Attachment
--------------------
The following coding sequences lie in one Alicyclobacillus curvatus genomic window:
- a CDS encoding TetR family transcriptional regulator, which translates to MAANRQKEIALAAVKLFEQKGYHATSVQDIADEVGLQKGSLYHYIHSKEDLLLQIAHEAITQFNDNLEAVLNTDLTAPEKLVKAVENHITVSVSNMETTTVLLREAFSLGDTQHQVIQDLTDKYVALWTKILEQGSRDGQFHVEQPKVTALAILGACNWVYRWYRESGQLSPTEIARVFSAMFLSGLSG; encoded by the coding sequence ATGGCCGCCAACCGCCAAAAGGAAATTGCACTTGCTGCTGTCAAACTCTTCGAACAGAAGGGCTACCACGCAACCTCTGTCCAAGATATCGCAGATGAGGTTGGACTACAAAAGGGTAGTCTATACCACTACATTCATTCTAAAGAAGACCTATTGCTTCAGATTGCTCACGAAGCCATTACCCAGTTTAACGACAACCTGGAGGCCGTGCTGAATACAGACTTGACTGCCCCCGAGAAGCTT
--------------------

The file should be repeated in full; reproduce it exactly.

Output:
The following coding sequences lie in one Alicyclobacillus curvatus genomic window:
- a CDS encoding TetR family transcriptional regulator, which translates to MAANRQKEIALAAVKLFEQKGYHATSVQDIADEVGLQKGSLYHYIHSKEDLLLQIAHEAITQFNDNLEAVLNTDLTAPEKLVKAVENHITVSVSNMETTTVLLREAFSLGDTQHQVIQDLTDKYVALWTKILEQGSRDGQFHVEQPKVTALAILGACNWVYRWYRESGQLSPTEIARVFSAMFLSGLSG; encoded by the coding sequence ATGGCCGCCAACCGCCAAAAGGAAATTGCACTTGCTGCTGTCAAACTCTTCGAACAGAAGGGCTACCACGCAACCTCTGTCCAAGATATCGCAGATGAGGTTGGACTACAAAAGGGTAGTCTATACCACTACATTCATTCTAAAGAAGACCTATTGCTTCAGATTGCTCACGAAGCCATTACCCAGTTTAACGACAACCTGGAGGCCGTGCTGAATACAGACTTGACTGCCCCCGAGAAGCTT